Info on Stand-Asides and Blocks

Process 2002-04-01


Explanation of what stand asides and blocks are and how they are used.


The stages of consensus decision making are introduction, discussion, and decision. The introduction of a proposal or course of action focuses only on questions about its content and not on its merits. Once these factual questions are taken care of, the discussion of the proposal can begin. This should start with a discussion of the broad principles behind the idea in order to clarify what is being proposed. Next the group should discuss and try to resolve any concerns they may have about the proposal. Agreements should be collected along the way as concerns are raised and the group figures out how to deal with them. Finally, the facilitator should see if it is time to make a decision by testing for consensus. In the consensus process, no votes are taken. As the group arrives at the point of decision, each participant has three options: to block, to stand aside, or to give consent.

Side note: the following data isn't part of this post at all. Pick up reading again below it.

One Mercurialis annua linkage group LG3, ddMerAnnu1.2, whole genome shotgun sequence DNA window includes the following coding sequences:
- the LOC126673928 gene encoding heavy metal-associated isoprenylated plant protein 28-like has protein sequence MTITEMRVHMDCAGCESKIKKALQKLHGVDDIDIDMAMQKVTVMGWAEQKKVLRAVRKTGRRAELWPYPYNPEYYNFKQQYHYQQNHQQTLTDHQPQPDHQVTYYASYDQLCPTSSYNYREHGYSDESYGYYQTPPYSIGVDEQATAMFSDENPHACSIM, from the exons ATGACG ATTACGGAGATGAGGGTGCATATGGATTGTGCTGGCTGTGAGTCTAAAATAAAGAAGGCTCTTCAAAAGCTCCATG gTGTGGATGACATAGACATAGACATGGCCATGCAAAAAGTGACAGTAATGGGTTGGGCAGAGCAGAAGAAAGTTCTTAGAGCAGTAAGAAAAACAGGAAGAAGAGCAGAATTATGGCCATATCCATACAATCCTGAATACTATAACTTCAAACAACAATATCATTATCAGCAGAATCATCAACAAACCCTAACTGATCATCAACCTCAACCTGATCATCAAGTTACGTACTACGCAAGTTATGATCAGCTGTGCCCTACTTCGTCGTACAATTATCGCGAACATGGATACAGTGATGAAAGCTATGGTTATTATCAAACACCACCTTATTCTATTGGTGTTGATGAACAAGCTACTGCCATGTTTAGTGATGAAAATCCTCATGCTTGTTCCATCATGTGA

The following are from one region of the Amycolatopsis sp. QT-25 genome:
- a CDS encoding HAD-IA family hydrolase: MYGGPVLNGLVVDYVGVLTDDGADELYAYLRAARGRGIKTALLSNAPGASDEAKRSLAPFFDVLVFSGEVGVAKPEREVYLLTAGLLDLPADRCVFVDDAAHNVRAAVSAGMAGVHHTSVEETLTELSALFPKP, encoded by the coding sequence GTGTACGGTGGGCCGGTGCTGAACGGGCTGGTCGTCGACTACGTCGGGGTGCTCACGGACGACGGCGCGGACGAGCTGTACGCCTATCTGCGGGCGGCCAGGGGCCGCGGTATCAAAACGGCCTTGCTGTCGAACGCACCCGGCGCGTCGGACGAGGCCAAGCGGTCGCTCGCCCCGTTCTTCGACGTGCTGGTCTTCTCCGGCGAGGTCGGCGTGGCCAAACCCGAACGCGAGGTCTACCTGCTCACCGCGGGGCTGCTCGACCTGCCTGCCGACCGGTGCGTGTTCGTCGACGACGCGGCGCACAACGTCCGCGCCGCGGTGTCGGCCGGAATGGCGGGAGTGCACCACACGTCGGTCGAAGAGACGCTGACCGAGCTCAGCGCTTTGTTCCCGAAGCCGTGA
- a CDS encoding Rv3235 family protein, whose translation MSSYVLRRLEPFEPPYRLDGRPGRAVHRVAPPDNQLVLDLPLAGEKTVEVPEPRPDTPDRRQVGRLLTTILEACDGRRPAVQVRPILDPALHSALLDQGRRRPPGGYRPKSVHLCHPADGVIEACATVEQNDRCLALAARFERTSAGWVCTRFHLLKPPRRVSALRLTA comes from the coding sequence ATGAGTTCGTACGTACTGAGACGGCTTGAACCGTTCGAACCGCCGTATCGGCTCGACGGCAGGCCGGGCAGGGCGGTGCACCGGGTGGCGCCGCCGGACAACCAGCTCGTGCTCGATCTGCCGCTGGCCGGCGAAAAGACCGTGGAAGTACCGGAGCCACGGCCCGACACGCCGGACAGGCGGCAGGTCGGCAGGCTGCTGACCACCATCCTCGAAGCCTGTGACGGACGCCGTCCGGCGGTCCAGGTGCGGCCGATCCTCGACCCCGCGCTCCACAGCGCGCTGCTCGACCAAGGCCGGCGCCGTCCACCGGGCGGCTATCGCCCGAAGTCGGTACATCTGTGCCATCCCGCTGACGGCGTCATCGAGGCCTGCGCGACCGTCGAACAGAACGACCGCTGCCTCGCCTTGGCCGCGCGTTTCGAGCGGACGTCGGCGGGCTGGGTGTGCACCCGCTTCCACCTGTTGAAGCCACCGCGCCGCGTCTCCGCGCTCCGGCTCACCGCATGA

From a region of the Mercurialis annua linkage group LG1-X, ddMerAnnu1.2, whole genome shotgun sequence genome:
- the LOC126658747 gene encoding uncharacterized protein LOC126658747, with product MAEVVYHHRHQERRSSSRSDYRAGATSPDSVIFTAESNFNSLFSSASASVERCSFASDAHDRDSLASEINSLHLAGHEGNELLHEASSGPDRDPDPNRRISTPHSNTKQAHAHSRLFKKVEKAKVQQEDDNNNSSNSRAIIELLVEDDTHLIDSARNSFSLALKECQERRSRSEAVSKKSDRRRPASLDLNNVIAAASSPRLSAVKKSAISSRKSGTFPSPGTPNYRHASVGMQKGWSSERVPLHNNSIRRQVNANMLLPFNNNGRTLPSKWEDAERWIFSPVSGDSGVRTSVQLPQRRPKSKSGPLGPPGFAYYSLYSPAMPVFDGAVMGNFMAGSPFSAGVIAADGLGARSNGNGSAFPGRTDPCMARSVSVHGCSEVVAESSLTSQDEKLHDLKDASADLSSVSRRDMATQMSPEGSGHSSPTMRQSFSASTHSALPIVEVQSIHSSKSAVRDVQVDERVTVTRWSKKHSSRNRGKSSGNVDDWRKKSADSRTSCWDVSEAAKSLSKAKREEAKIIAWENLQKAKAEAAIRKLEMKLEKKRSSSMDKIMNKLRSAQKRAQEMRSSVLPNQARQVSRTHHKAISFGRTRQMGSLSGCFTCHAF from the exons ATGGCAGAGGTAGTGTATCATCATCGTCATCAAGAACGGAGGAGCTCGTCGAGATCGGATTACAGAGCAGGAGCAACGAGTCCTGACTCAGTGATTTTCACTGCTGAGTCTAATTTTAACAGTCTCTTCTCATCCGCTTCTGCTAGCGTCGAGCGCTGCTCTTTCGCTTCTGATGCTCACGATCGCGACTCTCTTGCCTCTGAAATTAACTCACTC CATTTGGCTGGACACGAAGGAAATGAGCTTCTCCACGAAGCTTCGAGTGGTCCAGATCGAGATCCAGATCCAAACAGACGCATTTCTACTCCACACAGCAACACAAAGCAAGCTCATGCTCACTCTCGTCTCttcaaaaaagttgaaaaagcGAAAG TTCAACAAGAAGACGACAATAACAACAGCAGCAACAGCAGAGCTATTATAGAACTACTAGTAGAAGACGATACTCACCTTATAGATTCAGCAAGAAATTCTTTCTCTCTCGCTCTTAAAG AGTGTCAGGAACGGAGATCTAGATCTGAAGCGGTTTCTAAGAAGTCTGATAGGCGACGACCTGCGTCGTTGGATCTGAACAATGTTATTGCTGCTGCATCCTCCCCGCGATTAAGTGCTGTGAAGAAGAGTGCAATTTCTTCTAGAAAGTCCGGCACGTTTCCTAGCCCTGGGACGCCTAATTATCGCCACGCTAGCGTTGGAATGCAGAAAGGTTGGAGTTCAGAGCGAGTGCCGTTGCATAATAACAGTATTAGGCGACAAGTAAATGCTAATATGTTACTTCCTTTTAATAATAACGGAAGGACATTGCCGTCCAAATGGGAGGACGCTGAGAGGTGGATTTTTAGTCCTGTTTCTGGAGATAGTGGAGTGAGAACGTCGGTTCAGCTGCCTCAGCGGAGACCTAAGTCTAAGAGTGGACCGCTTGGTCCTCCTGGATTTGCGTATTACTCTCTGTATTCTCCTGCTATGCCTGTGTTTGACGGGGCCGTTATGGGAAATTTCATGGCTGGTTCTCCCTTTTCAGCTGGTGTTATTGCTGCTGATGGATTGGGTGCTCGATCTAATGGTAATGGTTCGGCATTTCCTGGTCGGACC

When a participant wishes to block, this prevents the decision from going forward for the time being. Blocking is a serious step and should only be taken when the participant genuinely believes that the pending proposal, if adopted, would violate the morals, ethics or safety of the whole group. When people elect to block a proposal, they are asked to explain their reasons. If possible, the group tries to resolve the concerns. If the person does not remove his or her block, the decision does not go forward.

If there are no blocks or blocks have been resolved, the group is then asked if anyone wishes to stand aside. A person stands aside when he or she cannot personally support the proposal but feels that it would be acceptable for the rest of the group to adopt it. This is a stance of principled nonparticipation and absolves this person from any responsibility for implementing the decision in question. The names of those standing aside are recorded in the minutes. If there are more than a few stand asides, more work is needed and consensus has not been reached.

If there are no blocks and not too many stand asides, the facilitator will state "We have consensus." To give consent does not necessarily mean that every participant is in total agreement with every aspect of the proposal. It does mean that each person is willing to support the decision and stand in solidarity with the group despite whatever disagreements, if any, they may have.


Was not a proposal, is just info.